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The Insurance Services Office (ISO) is the industry organization that drafts standard insurance policy forms used by most insurance carriers. Because laws, exposures and claim trends continually evolve, standard policy form updates and revisions are introduced regularly, generally on a three year cycle. GL policies were last revised by ISO in 2013, so 2016 would be the next year we could expect to see some changes. Insurance companies will often tip off the types of changes that might be expected at the next revision by the types of exclusions or amendments they add to policies; based on what we see in many current GL policies these are some trends we might expect to see incorporated into the next general liability policy revisions.
The world has become digital, but insurance is still analog. GL policies have always been written and interpreted to cover only tangible injuries or damage. In the context of property damage liability especially, that puts GL policies at odds with a world where much valuable property now consists of bits and bytes, that is, intangible (but still valuable) information or data. The case discussed in the preceding article is a perfect example of the problems this creates. The current 2013 edition of the CGL form already specifies property damage only covers tangible property, but due to the growth of incidents like the one described earlier underwriters are now routinely adding an electronic data exclusion, further underlining their intent to cover only damage to tangible property. Expect the next policy revision to incorporate wording that further clarifies the policy intent to cover only liability for damage to tangible property.
Total Pollution Exclusions
The current form excludes claims arising from pollution, but there are a number of significant carve backs. Examples: pollution arising from a hostile fire (the smoke and water runoff from a structure fire is certainly a pollutant) is covered. Pollution in building heating or cooling systems (119 affected individuals and 12 deaths from the Legionnaires Disease outbreak in New York City this summer) is covered. And for both the GL and Auto forms there is an exception to the pollution exclusion for fuel, lubricants and other such fluids in motor vehicles and mobile equipment. Imagine a vehicle overturning and rupturing a full tank of diesel fuel which runs off into a river; that’s covered, although not pollution from any cargo the equipment is carrying.
Broad Form Indemnity Exclusions
We wrote about anti indemnity exclusions just in the last issue. Many states already will not allow, by statute, one party to indemnify another for the sole or partial negligence of the party indemnified. For those states or jurisdictions where no such laws exist, underwriters are often attaching a broad form indemnity exclusion. All this means is that if you sign a contract where you agree to indemnify another for damages they suffer due to your negligence, you’re OK; if you agree to indemnify them for their partial or sole negligence, even if in connection with work you might me doing for them, you’re out of luck, your insurance policy won’t respond. Don’t wait until this is built into a future CGL revision. Starting now, you should be looking at the indemnity provisions of any contract you sign. If you are assuming liability in the contract but your GL policy won’t cover it, you become the insurance company, not a place you want to be.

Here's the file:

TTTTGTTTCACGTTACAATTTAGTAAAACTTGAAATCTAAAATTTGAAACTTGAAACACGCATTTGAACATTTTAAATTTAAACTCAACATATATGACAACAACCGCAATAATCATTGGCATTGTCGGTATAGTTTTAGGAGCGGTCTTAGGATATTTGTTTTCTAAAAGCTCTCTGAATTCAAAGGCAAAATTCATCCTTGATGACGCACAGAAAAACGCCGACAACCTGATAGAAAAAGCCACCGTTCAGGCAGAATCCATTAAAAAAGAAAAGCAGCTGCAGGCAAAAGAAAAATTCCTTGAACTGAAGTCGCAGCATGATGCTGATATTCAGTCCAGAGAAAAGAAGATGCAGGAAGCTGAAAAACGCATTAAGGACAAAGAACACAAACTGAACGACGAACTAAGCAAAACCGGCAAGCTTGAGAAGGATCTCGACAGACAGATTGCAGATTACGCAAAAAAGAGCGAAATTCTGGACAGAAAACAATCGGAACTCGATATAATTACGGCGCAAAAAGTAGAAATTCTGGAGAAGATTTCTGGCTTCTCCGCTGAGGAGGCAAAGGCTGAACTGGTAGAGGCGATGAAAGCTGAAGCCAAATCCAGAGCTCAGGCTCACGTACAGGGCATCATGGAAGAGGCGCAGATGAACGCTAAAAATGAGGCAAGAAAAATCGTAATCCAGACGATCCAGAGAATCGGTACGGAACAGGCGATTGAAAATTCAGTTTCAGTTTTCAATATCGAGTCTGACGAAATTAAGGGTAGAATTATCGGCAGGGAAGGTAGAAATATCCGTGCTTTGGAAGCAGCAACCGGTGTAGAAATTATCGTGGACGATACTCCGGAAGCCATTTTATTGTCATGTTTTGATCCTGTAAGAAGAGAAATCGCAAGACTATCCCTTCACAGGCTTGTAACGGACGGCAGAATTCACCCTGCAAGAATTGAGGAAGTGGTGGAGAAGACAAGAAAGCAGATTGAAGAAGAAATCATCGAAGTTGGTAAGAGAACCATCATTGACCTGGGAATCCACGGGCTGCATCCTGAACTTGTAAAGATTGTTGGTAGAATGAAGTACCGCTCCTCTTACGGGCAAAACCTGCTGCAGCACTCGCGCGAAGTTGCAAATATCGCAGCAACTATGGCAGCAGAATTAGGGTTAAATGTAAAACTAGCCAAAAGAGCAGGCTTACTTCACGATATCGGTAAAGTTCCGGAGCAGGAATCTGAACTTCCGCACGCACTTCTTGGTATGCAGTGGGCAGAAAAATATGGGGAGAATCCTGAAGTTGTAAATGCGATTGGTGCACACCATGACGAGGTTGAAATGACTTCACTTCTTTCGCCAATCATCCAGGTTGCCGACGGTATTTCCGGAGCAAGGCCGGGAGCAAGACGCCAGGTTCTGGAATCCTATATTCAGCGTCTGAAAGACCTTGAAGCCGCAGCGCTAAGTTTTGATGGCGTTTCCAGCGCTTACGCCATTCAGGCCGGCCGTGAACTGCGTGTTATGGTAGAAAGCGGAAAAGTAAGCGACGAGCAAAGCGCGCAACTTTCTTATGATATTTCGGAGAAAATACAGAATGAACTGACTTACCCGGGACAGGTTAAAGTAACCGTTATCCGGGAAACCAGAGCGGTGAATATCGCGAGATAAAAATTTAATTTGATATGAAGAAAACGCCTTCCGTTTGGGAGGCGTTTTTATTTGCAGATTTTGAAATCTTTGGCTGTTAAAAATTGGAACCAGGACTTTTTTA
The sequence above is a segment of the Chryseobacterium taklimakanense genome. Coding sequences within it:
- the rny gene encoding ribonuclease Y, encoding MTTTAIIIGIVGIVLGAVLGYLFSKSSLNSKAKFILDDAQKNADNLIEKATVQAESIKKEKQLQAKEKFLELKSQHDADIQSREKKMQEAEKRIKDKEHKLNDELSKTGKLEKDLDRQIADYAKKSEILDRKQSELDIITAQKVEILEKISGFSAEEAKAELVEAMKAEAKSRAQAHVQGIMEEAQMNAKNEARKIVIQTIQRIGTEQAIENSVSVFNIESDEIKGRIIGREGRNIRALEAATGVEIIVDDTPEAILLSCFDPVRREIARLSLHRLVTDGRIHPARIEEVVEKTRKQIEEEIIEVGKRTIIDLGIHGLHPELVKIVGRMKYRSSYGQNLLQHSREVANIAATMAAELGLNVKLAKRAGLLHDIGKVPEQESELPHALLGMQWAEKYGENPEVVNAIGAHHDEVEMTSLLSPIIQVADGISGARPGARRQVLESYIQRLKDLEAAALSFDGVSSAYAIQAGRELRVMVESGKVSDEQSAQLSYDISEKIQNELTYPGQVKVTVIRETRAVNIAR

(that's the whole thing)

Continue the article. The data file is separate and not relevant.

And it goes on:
These are popping up everywhere. There is an aircraft exclusion in the current CGL form, which has been there through many prior editions in virtually the same form.
Problem: “aircraft” is not a defined term. Is a drone an “aircraft”? Is bodily injury or property damage caused by a drone covered? Unclear.
Expect to see something addressing this in the next revision.
The thing to take away from this discussion is not that you’ll be totally exposed if any of these current or future exclusions apply to you. Underwriters exclude things from policies for many reasons, but the most important reasons you’ll see an exclusion is either 1) it’s just not something possible to insure (think war, or nuclear explosion), or, 2) coverage is available elsewhere in a policy or form more appropriate to cover it.
By way of example of this last point, auto liability and liability for employee injuries have always been excluded from modern CGL policies. They are certainly insurable; if you need this coverage you can buy an auto or workers compensation policy. The same principal applies to technology risk, pollution and, in evolving form, drones. If you need it, you can buy it, from underwriters who specialize in those areas. Indemnity exclusions are a little more work, you just need to be sure you don’t agree to assume liability for the negligence of others, but that can certainly be done.
Bottom line, these evolving and possibly imminent changes to standard policy forms are in areas where solutions are available if you need them. We are keeping an eye on them. If you think any of them might apply to you in the meantime, let’s talk about solutions.